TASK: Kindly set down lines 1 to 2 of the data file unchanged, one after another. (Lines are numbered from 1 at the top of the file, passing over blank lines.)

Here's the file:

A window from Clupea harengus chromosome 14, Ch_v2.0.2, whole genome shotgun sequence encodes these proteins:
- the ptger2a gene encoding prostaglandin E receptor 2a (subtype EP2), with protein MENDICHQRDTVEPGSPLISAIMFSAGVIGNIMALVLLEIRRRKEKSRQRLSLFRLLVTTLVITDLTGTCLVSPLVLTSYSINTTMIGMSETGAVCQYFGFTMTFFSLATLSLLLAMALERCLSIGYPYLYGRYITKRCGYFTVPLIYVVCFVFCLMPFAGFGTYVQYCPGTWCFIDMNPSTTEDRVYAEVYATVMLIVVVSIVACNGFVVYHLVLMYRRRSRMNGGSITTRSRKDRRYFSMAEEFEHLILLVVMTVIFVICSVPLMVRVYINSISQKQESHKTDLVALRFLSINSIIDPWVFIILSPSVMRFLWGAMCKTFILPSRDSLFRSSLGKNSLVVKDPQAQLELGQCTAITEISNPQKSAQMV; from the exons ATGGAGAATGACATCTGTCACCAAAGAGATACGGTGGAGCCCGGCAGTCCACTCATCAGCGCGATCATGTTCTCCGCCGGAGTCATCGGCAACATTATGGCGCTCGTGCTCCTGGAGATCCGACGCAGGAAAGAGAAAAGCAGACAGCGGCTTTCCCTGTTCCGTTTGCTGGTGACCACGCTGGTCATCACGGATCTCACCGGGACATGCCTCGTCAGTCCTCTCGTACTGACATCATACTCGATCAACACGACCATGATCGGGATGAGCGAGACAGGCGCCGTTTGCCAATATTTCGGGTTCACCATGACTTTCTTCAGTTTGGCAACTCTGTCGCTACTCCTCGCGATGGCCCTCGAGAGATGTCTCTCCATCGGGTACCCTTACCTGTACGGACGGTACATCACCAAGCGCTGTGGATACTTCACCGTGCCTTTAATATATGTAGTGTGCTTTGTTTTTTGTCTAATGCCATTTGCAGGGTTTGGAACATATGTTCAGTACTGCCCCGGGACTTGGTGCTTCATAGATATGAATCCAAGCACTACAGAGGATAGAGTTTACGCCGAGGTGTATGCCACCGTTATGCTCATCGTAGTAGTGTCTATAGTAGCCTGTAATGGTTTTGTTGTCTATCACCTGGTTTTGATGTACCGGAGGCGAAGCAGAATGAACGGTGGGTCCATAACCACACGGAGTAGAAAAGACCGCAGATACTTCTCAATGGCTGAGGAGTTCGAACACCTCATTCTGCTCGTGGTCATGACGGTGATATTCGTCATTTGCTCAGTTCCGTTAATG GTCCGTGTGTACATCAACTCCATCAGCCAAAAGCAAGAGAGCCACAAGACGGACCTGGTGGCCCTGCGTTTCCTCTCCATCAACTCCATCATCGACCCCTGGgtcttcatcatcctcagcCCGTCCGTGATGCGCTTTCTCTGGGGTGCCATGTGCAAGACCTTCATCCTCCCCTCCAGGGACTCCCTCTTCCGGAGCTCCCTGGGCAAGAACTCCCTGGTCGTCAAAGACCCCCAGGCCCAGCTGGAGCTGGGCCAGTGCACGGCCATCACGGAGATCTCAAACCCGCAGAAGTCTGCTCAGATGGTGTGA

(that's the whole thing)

A window from Clupea harengus chromosome 14, Ch_v2.0.2, whole genome shotgun sequence encodes these proteins:
- the ptger2a gene encoding prostaglandin E receptor 2a (subtype EP2), with protein MENDICHQRDTVEPGSPLISAIMFSAGVIGNIMALVLLEIRRRKEKSRQRLSLFRLLVTTLVITDLTGTCLVSPLVLTSYSINTTMIGMSETGAVCQYFGFTMTFFSLATLSLLLAMALERCLSIGYPYLYGRYITKRCGYFTVPLIYVVCFVFCLMPFAGFGTYVQYCPGTWCFIDMNPSTTEDRVYAEVYATVMLIVVVSIVACNGFVVYHLVLMYRRRSRMNGGSITTRSRKDRRYFSMAEEFEHLILLVVMTVIFVICSVPLMVRVYINSISQKQESHKTDLVALRFLSINSIIDPWVFIILSPSVMRFLWGAMCKTFILPSRDSLFRSSLGKNSLVVKDPQAQLELGQCTAITEISNPQKSAQMV; from the exons ATGGAGAATGACATCTGTCACCAAAGAGATACGGTGGAGCCCGGCAGTCCACTCATCAGCGCGATCATGTTCTCCGCCGGAGTCATCGGCAACATTATGGCGCTCGTGCTCCTGGAGATCCGACGCAGGAAAGAGAAAAGCAGACAGCGGCTTTCCCTGTTCCGTTTGCTGGTGACCACGCTGGTCATCACGGATCTCACCGGGACATGCCTCGTCAGTCCTCTCGTACTGACATCATACTCGATCAACACGACCATGATCGGGATGAGCGAGACAGGCGCCGTTTGCCAATATTTCGGGTTCACCATGACTTTCTTCAGTTTGGCAACTCTGTCGCTACTCCTCGCGATGGCCCTCGAGAGATGTCTCTCCATCGGGTACCCTTACCTGTACGGACGGTACATCACCAAGCGCTGTGGATACTTCACCGTGCCTTTAATATATGTAGTGTGCTTTGTTTTTTGTCTAATGCCATTTGCAGGGTTTGGAACATATGTTCAGTACTGCCCCGGGACTTGGTGCTTCATAGATATGAATCCAAGCACTACAGAGGATAGAGTTTACGCCGAGGTGTATGCCACCGTTATGCTCATCGTAGTAGTGTCTATAGTAGCCTGTAATGGTTTTGTTGTCTATCACCTGGTTTTGATGTACCGGAGGCGAAGCAGAATGAACGGTGGGTCCATAACCACACGGAGTAGAAAAGACCGCAGATACTTCTCAATGGCTGAGGAGTTCGAACACCTCATTCTGCTCGTGGTCATGACGGTGATATTCGTCATTTGCTCAGTTCCGTTAATG GTCCGTGTGTACATCAACTCCATCAGCCAAAAGCAAGAGAGCCACAAGACGGACCTGGTGGCCCTGCGTTTCCTCTCCATCAACTCCATCATCGACCCCTGGgtcttcatcatcctcagcCCGTCCGTGATGCGCTTTCTCTGGGGTGCCATGTGCAAGACCTTCATCCTCCCCTCCAGGGACTCCCTCTTCCGGAGCTCCCTGGGCAAGAACTCCCTGGTCGTCAAAGACCCCCAGGCCCAGCTGGAGCTGGGCCAGTGCACGGCCATCACGGAGATCTCAAACCCGCAGAAGTCTGCTCAGATGGTGTGA